Ever since the Internet bubble burst, the hype surrounding new technology is increasingly viewed with a skeptical eye. Companies rarely invest in the latest trends these days because they've learned that "the latest" changes every few months. The businesses that make the best technology investments are those that begin with one question: What problem can it solve?
Hispanic Business talked with three Hispanic-owned companies that are solving problems by making wise investments in proven technologies.
WHEN TIME MATTERS
Technology can carry people to the moon, but can it cut through bureaucracy? Maybe not completely, but Outsource Consultants is betting that technology can reduce some of the waiting for their clients, builders who turn to them for help with the dozens of permits they need to complete projects in New York City.
The Manhattan-based company, founded in 1993, has developed an Internet-based application that allows clients to check on the status of their permits, as well as view and print copies of drawings and documents. The company has even automated some processes, e-mailing clients automatically to let them know when the city green-lights their requests. Previously, clients were at the mercy of an overworked phone system, which was not only inconvenient but also a significant drain on productivity.
Caballero estimates that his company, which has annual revenues of $5 million and employs 25 people, has invested $500,000 in developing a proprietary technology that the company hopes will set it apart from competitors. However, the system began as a way to make their lives easier.
"We deal with a lot of paperwork. There could be 500 projects in this office at any given time," Caballero says, noting that the company had some software to speed the data-entry process. But employees were still filling out the same information in duplicate. That was when the company decided to turn to technology as a way to become more efficient – though they didn't know what to expect.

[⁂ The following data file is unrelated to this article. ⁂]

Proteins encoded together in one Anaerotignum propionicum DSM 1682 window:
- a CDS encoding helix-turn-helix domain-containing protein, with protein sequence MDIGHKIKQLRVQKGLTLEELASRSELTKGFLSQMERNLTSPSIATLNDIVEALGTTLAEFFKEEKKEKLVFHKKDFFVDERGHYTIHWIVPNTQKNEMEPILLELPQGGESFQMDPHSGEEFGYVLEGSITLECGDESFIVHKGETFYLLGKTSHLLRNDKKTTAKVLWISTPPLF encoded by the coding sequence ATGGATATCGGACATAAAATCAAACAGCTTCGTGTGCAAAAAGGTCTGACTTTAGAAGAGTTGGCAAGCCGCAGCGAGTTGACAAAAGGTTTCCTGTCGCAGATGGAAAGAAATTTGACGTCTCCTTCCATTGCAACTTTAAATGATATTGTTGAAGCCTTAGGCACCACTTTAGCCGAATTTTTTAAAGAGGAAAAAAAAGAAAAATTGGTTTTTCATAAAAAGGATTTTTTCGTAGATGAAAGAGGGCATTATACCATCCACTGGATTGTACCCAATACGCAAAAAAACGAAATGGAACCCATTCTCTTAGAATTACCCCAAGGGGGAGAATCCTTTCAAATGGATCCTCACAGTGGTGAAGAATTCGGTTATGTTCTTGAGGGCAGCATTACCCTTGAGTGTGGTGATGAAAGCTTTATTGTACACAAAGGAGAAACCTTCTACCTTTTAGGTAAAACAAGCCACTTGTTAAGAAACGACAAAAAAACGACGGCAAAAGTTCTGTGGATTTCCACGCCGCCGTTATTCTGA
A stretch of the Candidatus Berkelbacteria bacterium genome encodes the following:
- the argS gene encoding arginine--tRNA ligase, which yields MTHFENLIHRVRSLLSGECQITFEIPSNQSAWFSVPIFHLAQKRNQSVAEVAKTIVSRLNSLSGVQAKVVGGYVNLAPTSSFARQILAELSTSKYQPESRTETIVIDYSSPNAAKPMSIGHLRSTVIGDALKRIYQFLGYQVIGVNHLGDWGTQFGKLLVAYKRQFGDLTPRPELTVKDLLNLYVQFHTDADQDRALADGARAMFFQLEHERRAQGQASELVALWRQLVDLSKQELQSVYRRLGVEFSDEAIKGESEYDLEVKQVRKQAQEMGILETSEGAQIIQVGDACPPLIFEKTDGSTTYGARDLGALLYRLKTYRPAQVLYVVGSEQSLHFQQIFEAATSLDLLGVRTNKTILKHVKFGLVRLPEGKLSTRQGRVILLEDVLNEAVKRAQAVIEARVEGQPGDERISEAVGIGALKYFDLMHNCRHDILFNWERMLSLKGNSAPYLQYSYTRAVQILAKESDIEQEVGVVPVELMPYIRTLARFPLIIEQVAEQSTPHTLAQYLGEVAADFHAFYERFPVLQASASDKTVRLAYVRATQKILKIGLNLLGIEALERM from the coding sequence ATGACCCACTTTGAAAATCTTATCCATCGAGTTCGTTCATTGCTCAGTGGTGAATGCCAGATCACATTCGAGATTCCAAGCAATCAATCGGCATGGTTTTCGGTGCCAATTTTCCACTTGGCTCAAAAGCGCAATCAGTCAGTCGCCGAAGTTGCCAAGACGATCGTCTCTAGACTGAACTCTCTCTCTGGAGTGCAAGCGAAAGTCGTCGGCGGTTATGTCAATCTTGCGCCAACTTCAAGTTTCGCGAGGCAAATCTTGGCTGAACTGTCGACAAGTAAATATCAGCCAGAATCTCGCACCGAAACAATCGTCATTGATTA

"It was an exhaustive process to prepare a spec [for the software]," says Caballero. The company contracted the project to a software developer, who created flow charts to map all of the company's tasks. It took about three months to develop the specifications, deciding what features the company absolutely needed.
The company began by focusing on its core business: preparing the forms and applications demanded by New York City before buildings can be renovated. By streamlining and automating that process, the company has cut the amount of time spent on administrative work by as much as 80 percent, Caballero says.
The technology has paid for itself, he says, and has allowed the company to reduce its number of project managers from five to three, leaving more time for following up with clients.
One key decision was to make the project Internet-based, knowing that the final stage would be to allow clients to access information about their projects. "It was not unlike renovating a house," Caballero says. And, as with any renovation, a determining factor was money.
"We had no idea what the cost was going to be," says Caballero. But, as the project began to come online, "we knew that we had created, in our opinion, something very special to our industry. It just allows you to see a very linear, complicated process," says Caballero.
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